When “Made in China” Becomes a Poem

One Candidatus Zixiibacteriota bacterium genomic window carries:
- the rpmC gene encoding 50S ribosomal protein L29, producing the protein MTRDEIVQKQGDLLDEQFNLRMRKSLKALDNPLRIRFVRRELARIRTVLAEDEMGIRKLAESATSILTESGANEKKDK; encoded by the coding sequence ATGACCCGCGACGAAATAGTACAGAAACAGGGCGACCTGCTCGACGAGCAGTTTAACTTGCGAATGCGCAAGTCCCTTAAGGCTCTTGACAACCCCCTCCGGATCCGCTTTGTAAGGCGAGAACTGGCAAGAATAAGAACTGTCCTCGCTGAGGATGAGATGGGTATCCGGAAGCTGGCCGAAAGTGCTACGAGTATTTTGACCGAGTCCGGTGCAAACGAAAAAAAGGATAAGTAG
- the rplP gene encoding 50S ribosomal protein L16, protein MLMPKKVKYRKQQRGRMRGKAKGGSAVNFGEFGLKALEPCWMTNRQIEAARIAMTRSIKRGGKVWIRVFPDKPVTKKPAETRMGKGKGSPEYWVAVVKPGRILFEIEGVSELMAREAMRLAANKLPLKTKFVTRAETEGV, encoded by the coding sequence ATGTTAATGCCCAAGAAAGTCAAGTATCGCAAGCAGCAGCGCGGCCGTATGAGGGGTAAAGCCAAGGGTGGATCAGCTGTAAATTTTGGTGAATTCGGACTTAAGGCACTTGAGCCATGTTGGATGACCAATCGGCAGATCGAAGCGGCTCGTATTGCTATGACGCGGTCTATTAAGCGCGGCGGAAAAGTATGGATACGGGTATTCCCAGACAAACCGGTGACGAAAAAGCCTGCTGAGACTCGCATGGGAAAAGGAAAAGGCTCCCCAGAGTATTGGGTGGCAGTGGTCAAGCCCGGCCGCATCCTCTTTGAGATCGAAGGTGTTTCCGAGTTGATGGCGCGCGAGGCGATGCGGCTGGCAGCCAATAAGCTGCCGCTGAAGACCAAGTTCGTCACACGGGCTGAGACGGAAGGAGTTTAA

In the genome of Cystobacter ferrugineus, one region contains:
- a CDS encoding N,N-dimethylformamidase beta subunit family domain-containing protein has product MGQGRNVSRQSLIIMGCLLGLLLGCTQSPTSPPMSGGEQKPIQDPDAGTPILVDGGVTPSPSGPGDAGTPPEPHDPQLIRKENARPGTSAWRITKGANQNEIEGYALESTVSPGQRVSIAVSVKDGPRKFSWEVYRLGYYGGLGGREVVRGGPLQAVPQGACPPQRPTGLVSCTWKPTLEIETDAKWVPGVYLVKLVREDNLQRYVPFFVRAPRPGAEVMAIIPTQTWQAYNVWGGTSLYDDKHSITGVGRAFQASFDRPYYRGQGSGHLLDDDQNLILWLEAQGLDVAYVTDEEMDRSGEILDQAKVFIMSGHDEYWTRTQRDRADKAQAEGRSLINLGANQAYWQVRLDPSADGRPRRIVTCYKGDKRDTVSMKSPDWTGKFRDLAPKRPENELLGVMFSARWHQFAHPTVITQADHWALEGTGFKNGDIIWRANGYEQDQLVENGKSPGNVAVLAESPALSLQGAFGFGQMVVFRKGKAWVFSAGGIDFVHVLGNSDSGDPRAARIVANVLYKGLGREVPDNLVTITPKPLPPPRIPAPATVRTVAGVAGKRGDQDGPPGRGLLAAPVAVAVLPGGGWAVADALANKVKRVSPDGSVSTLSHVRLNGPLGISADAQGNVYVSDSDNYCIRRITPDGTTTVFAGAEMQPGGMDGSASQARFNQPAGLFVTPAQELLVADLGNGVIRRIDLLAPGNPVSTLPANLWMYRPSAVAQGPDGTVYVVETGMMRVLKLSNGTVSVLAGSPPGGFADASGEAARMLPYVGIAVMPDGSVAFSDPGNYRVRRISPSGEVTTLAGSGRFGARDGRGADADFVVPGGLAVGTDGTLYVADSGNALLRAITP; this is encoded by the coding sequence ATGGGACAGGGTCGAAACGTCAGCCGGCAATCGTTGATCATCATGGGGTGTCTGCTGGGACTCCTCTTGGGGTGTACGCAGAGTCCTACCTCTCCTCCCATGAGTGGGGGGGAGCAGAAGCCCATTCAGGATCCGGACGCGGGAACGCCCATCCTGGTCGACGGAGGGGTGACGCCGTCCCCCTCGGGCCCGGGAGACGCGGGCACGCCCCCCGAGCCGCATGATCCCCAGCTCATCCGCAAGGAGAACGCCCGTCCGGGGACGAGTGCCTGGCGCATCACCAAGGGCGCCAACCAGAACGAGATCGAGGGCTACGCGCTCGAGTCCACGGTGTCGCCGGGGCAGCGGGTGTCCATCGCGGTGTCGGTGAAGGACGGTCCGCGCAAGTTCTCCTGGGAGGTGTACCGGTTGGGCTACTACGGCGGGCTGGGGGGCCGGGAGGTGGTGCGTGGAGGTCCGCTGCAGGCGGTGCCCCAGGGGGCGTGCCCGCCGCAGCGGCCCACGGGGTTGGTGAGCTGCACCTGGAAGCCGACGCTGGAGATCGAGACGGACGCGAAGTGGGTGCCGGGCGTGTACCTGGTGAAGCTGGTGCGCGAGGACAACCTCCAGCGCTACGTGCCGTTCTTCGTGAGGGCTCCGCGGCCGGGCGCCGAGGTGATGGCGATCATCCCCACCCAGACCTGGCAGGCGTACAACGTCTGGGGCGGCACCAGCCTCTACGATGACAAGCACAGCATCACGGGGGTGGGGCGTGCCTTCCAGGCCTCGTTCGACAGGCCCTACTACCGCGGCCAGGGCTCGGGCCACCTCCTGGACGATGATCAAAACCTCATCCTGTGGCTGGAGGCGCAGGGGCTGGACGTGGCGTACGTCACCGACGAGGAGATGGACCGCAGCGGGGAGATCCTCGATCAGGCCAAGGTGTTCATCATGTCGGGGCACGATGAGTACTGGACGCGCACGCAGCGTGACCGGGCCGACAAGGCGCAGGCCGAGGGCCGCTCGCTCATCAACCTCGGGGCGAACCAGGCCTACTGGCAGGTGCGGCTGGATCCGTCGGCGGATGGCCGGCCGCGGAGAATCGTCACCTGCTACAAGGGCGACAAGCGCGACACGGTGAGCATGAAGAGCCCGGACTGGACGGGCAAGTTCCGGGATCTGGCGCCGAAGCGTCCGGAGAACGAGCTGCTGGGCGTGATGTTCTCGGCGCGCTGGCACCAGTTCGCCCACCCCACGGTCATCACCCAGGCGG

I first found out about the New York City-based artist collective Shanzhai Lyric a few years ago, after asking a passerby in Dimes Square about his “GHANEL COCO” shirt. He had purchased the $10 garment on Canal Street after attending a poetry reading at MoMA PS1, where the collective’s partners read a sample of prose from their Incomplete Poem (2015–ongoing). That installation features a selection of garments predominantly made in China drawn from their archive of more than 400 pieces and counting, which documents and transforms mistranslated logos and slogans into the “poem.” The nonsensical pieces range from sneakers that read “TODAY IS A VERS GOODDAY Laughing girl” to a sweatshirt splashed with “NICOTINE YOU’RE WORSE THAN DRUG YOU’RE WORSE THAN ALCOOL.” Though they are undeniably comical — my favorites are “Carpe Die ThisTooShall PassAway” and “”PUN CH ME INTHEFACE” I NEED TO FEEL ALIVE:)” — I felt unsettled by well-educated American artists aestheticizing mistranslated text on garments produced in China, as if intellectualizing the phenomenon rather than addressing the underlying systemic issues at hand. But I was also fascinated by their intentions. Seeking answers, I connected with Shanzhai Lyric’s founders to unpack the paradox of their work.